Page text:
Karen Rann
While most artworks are specific to location, research has recently entailed focussing on broader frameworks for exploring place and space. Artworks made for my PhD explored the history of drawing conventions in relation to place, particularly the depiction of elevation on maps.

An abiding interest has been explorations of abstract notions of space: what creates a feeling of inner spaces when walls are not present; or how voids – emptiness – can be accentuated through presence.

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phd phd
phd phd
phd phd
phd phd


PhD at Queen’s University Belfast, recreations and reenactments, 2018-22

Doctoral research entailed recreating drawing and modelmaking techniques as used in military institutions in the nineteenth century. The concept of contours was difficult to explain to cadets learning to survey and draw. Mr Burr, and many other instructors, used model hills inundated with ink to make analogies between contours around hills and flooding events.

Before contour lines, hills were sketched using the vertical style. A sketching style akin to contour lines, and seen in opposition to the vertical style, was to sketch lines horizontally (also known as horizontal hills). During lockdown, I asked seven artists to trial drawing in both the vertical and horizontal styles by following instructions as written in military treatises.

These tangible, arts-based research methods enabled me to tease out the problems and practicalities involved in teaching cadets to contour. The thesis abstract is available at https://pure.qub.ac.uk/en/studentTheses/horizontal-hills

Further descriptions are also available on the blog:

The Great Lines The Great Lines The Great Lines
The Great Lines The Great Lines The Great Lines
The Great Lines The Great Lines The Great Lines


Alan Reece Gallery, John Muir Trust, Pitlochry, 2018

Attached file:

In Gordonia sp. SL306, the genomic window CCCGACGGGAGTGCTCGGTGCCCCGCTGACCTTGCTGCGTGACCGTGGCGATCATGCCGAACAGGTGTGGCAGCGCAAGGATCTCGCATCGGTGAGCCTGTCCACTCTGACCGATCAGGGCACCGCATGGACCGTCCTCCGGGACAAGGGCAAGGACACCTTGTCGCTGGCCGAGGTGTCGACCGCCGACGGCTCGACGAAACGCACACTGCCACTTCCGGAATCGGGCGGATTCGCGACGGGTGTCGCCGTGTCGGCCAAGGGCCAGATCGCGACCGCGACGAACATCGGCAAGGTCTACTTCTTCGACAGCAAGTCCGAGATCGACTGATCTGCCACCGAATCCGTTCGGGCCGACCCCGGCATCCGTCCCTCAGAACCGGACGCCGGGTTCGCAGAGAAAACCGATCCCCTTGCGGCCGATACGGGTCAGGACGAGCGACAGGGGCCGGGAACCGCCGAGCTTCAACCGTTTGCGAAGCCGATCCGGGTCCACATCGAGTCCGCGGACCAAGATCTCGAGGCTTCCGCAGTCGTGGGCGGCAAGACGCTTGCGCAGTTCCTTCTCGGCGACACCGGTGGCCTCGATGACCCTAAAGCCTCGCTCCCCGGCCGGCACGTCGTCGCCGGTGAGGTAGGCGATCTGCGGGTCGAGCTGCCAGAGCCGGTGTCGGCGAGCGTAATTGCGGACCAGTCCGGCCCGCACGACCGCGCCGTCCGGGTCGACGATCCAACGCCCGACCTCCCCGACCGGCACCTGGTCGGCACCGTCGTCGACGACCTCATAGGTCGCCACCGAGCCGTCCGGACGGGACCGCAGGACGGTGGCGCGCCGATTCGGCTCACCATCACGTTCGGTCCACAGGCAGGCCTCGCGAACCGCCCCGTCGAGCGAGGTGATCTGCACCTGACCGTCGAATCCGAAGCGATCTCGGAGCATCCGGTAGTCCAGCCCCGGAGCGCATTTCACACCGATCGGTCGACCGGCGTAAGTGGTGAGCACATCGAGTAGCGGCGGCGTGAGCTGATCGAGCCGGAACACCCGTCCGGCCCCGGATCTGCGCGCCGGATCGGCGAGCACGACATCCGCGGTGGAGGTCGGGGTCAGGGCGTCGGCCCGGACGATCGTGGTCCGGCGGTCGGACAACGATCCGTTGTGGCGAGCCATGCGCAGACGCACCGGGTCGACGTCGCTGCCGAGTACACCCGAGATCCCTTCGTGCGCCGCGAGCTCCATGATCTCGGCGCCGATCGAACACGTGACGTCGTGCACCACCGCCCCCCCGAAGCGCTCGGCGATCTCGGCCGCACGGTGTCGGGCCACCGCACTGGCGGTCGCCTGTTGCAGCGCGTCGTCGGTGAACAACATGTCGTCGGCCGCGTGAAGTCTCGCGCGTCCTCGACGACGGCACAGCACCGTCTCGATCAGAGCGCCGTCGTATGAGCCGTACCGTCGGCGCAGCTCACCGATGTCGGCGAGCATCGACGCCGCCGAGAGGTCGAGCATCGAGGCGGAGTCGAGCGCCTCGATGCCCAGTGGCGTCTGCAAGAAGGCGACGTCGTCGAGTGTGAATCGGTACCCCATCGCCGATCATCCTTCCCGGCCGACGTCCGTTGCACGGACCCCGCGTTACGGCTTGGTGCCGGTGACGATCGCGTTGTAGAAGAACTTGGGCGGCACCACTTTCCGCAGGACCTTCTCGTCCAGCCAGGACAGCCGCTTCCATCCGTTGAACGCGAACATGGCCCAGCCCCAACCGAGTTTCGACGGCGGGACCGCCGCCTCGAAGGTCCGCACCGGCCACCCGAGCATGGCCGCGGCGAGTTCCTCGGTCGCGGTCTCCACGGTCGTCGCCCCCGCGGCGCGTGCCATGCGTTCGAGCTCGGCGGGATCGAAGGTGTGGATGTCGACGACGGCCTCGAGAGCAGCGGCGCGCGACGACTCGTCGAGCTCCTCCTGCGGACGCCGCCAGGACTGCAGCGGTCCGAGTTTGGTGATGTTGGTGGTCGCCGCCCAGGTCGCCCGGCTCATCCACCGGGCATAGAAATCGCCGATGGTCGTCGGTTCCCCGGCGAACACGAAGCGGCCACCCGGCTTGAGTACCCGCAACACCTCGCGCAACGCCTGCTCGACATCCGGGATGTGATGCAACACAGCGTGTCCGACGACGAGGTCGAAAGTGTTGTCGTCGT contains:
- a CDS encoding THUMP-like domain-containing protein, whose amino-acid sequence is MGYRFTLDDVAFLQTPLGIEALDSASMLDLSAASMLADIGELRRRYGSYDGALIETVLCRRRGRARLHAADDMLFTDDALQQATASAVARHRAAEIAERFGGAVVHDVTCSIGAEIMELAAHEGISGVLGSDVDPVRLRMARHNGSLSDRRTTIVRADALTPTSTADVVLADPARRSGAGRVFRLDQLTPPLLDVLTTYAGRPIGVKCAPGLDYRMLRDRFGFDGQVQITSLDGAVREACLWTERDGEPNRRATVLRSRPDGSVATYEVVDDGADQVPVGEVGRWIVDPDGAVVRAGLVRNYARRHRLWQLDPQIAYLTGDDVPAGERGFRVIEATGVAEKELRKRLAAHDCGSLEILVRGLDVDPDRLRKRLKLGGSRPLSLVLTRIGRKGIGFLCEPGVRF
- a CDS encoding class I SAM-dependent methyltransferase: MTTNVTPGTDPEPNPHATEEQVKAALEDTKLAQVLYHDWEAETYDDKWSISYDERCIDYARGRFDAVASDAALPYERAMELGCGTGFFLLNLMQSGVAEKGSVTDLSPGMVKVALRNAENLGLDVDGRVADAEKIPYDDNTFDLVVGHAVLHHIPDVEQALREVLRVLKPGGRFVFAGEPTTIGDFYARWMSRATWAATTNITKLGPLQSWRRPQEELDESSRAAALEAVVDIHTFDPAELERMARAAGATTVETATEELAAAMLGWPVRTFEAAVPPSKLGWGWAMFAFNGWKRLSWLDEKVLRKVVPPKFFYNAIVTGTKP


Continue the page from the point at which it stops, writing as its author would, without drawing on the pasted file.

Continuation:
The Literary and Philosophical Society, Newcastle, 2016
GeoConnect, ExCel, London, 2016

Since first hearing of Newcastle born Charles Hutton in 2014, I have been chasing the history of the invention of contour lines.

The project has involved research (in England, Scotland & the Netherlands), writing (a blog & publication) and speaking (GeoConnect, London; British Cartographic Society, Durham; CSoP Research Group, Newcastle University; Pitlochry Festival Theatre & Charles Close Society, Cambridge University Library).

The exhibition material consists of a 4ft x 4ft ‘replica’ of Charles Hutton’s (missing) first contour map, two contour models based on the scale of the missing map plus three drawing series of related material. Some of the drawings are available in limited editions (please use the contact page to enquire for details or, to order copies of the publication).

The project was funded by Arts Council England (ACE), Visual Art in Rural Communities (VARC) and most recently by Creative Scotland as the Lines of Attraction Festival.

The Great Lines blog...

Changing tack Changing tack
Changing tack Changing tack
Changing tack Changing tack
Changing tack Changing tack


River Hull & River Cam, plus Ruskin Gallery, Cambridge School of Art, 2017

Changing Tack is the re-working of a walking performance created 30 years ago. Using the original ‘sails’, this iteration was conceived for footbridges over rivers, thus exploring the relational within site-specificity. In March 2017 it was premiered in Hull (as part of Hull Time Based Arts’ ‘ReRooted’ Festival for Hull City of Culture). A second performance took place on the Cam in Cambridge in August that year. The five sails are animated by water flow and wind creating continual ephemeral drawn line and shape.

A second iteration of Changing Tack is a re-working of the re-working. Here I used the original sails within a gallery setting which emphasised their ‘out-size’ presence. They were minimally activated: pivoting through small breezes created by people moving within their proximity, (this formed the end exhibition of my Masters degree).

Shown alongside the ‘sails’ were slides of the original 1980’s performance and a 3 screen looped video of the 2017 performance on the Cam in Cambridge, a short excerpt shown here: https://vimeo.com/244822644

Zero Sum Zero Sum
Zero Sum Zero Sum

ZERO SUM: an exercise in looking for nothing

Basement Gallery, Anglia Ruskin University, Cambridge, 2017

This was an exploration of the over-looked, on our streets, under our feet. Hair-bands on pavement are now ubiquitous: detritus as punctuation, they can be read as ‘full stop’ and as ‘zero’ (something as nothing). The photographs within each animated sequence depict a hair-band as seen and noted in situ and documented.

For this solo show (as part of the MA) the images were shown looped (continually playing) across 7 screens, in a corridor gallery, necessitating a walk to view all.

Spirit Level Spirit Level
Spirit Level Spirit Level


VARC in the City, Abject Gallery, Newcastle, 2015